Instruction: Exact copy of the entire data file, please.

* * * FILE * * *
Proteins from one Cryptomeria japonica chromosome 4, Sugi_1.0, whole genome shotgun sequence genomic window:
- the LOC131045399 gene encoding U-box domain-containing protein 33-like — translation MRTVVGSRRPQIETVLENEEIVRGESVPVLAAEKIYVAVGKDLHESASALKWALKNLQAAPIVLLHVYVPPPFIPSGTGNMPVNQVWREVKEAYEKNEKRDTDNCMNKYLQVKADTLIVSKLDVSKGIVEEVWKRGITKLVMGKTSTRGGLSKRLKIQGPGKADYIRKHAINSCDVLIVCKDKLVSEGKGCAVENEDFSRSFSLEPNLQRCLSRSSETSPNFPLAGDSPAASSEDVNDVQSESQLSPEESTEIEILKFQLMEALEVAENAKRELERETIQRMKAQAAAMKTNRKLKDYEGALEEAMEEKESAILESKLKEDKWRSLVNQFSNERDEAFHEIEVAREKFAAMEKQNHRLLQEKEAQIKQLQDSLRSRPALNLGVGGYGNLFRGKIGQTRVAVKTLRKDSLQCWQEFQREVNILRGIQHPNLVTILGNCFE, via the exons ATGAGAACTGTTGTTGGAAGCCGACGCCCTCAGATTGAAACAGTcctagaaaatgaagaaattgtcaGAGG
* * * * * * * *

Proteins from one Cryptomeria japonica chromosome 4, Sugi_1.0, whole genome shotgun sequence genomic window:
- the LOC131045399 gene encoding U-box domain-containing protein 33-like — translation MRTVVGSRRPQIETVLENEEIVRGESVPVLAAEKIYVAVGKDLHESASALKWALKNLQAAPIVLLHVYVPPPFIPSGTGNMPVNQVWREVKEAYEKNEKRDTDNCMNKYLQVKADTLIVSKLDVSKGIVEEVWKRGITKLVMGKTSTRGGLSKRLKIQGPGKADYIRKHAINSCDVLIVCKDKLVSEGKGCAVENEDFSRSFSLEPNLQRCLSRSSETSPNFPLAGDSPAASSEDVNDVQSESQLSPEESTEIEILKFQLMEALEVAENAKRELERETIQRMKAQAAAMKTNRKLKDYEGALEEAMEEKESAILESKLKEDKWRSLVNQFSNERDEAFHEIEVAREKFAAMEKQNHRLLQEKEAQIKQLQDSLRSRPALNLGVGGYGNLFRGKIGQTRVAVKTLRKDSLQCWQEFQREVNILRGIQHPNLVTILGNCFE, via the exons ATGAGAACTGTTGTTGGAAGCCGACGCCCTCAGATTGAAACAGTcctagaaaatgaagaaattgtcaGAGG